of the several interpretations noted above, the cannot complain of the
infringement by the (1)  2 S.C.R. 919, (2)  S.C.R. 476.
270 State of any fundamental right for the
enforcement of which alone a petition under Art. 32 is maintainable. We,
therefore, agree that this petition should be dismissed with costs.
BOSE J.-This is a writ petition under Art. 32
of the Constitution in which the petitioner claims that her fundamental right
to cut and collect timber in the forests in question has been infringed.
The petitioner's husband, Balirambhau Doye,
was the Zamindar of Pandharpur. On April 26, 1948, he executed an unregistered
document, that called itself a lease, in favour of his wife, the petitioner.
The deed gives her the right to enter upon certain areas in the zamindari in
order to cut and take out bamboos, fuel wood and teak. Certain restrictions are
put on the cutting, and the felling of certain trees is prohibited. But in the
main, that is the substance of the right. The term of the deed is from April
26, 1948 to December 26, 1960, and the consideration is Rs.
The petitioner says that she worked the
forests till 1950.
In that year the Madhya Pradesh Abolition of
Proprietary Rights (Estates, Mahals, Alienated Lands) Act, 1950, which came
into force on January 26, 1951, was enacted.
Under s. 3 of that Act, all proprietary
rights in the land vest in the State on and from the date fixed in a
notification issued under sub-s. (1). The date fixed for the vesting in this
area was March 31, 1951. After that, the petitioner was stopped from cutting
any more trees. She therefore applied to the Deputy Commissioner, Bhandara,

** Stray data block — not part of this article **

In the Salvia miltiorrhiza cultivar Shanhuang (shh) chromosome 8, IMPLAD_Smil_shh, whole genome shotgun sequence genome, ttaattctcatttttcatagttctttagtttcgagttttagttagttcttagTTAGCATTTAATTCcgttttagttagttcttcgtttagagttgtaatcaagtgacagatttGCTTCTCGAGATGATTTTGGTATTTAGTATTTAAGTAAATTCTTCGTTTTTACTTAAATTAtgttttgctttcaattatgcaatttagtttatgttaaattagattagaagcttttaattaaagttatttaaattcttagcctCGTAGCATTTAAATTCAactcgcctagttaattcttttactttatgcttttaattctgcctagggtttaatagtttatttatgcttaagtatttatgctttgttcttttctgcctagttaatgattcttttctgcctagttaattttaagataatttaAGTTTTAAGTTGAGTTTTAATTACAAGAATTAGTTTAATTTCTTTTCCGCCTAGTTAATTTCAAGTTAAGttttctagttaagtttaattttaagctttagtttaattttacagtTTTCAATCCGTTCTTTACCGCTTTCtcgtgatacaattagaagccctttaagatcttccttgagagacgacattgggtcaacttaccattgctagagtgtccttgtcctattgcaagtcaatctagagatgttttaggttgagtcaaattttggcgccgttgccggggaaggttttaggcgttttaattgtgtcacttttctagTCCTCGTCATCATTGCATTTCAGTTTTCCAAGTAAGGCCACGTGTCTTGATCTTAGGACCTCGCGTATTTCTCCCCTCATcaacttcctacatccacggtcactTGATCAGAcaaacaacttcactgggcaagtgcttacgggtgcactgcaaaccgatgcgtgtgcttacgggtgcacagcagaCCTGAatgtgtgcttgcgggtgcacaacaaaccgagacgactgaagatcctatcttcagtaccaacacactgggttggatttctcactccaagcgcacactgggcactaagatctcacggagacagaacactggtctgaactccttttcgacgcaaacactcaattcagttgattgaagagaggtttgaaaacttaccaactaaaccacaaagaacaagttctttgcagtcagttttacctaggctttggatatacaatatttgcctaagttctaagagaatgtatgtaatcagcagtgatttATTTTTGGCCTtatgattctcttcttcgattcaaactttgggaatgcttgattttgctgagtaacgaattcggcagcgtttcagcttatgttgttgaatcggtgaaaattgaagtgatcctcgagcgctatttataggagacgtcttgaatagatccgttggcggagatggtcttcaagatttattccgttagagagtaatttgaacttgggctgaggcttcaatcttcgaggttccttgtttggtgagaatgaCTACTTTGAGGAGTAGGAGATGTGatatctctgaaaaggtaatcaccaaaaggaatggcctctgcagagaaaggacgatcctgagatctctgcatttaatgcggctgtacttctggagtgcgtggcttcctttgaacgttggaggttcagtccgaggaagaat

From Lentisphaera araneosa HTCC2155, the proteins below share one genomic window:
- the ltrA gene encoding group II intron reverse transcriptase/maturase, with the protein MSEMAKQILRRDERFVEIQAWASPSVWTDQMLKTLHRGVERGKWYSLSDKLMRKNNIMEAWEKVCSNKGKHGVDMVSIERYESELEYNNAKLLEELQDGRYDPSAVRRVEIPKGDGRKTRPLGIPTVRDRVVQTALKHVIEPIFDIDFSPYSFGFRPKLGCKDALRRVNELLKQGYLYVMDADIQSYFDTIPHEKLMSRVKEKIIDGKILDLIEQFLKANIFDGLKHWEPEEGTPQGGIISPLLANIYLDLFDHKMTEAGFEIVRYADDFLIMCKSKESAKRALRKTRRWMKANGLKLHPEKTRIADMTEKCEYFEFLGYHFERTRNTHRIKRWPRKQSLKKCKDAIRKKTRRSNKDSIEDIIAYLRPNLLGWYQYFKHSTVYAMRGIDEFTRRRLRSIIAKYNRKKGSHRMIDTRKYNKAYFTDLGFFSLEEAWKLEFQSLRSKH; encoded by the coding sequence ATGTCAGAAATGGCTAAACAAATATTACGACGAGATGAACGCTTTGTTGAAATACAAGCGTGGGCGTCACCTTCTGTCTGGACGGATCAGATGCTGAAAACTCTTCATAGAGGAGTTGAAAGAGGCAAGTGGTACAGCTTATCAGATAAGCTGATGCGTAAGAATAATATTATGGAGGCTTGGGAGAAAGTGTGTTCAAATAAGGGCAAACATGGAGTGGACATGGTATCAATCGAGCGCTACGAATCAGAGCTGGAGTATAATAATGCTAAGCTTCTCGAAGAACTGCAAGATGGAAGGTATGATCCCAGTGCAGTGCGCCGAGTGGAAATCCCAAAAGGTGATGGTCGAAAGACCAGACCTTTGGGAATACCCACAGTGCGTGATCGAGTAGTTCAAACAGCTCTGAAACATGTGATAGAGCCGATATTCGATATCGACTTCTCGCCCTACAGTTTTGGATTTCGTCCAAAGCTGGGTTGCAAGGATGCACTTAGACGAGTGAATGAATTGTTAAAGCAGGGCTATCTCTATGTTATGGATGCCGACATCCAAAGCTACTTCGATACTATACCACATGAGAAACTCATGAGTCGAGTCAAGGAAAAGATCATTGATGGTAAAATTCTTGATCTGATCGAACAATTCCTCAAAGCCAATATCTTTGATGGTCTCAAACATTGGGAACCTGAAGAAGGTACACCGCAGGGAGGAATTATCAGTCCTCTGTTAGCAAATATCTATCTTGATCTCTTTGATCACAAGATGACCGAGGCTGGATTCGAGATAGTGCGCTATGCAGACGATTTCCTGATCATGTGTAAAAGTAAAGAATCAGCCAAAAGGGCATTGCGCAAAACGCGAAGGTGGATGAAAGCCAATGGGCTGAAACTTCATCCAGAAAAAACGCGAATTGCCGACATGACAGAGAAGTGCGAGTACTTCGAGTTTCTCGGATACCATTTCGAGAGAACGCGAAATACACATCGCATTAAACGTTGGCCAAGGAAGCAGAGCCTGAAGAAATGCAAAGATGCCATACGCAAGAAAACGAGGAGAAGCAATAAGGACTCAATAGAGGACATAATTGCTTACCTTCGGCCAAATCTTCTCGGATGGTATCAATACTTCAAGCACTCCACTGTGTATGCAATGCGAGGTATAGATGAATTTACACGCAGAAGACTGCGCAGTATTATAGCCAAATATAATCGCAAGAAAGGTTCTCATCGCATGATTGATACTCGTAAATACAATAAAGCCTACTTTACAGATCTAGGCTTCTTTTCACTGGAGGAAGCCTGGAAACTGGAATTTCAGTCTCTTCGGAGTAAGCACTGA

under s. 6(2) of the Act for validating the lease. The Deputy Commissioner
held, on August 16, 1955, that the section did not apply because it only
applied to transfers made after March 16, 1950, whereas the petitioner's
transfer was made on April 26, 1948. But, despite that, he went on to hold that
the Act did not apply to transfers made before March 16, 1950, and so leases
before that could not be questioned. He also held that the lease was genuine
and ordered that the petitioner be allowed to work the forests subject to the
conditions set out in 271 her lease and to the rules framed under s. 218(A) of
P. Land Revenue Act.
It seems that the petitioner claimed
compensation from Government for being ousted from the forests from 1951 to
1955 but gave up the claim on the understanding that she would be allowed to
work the forests for the remaining period of the term in accordance with the
Deputy Commissioner's order dated August 16, 1955.
She thereupon went to the Divisional Forest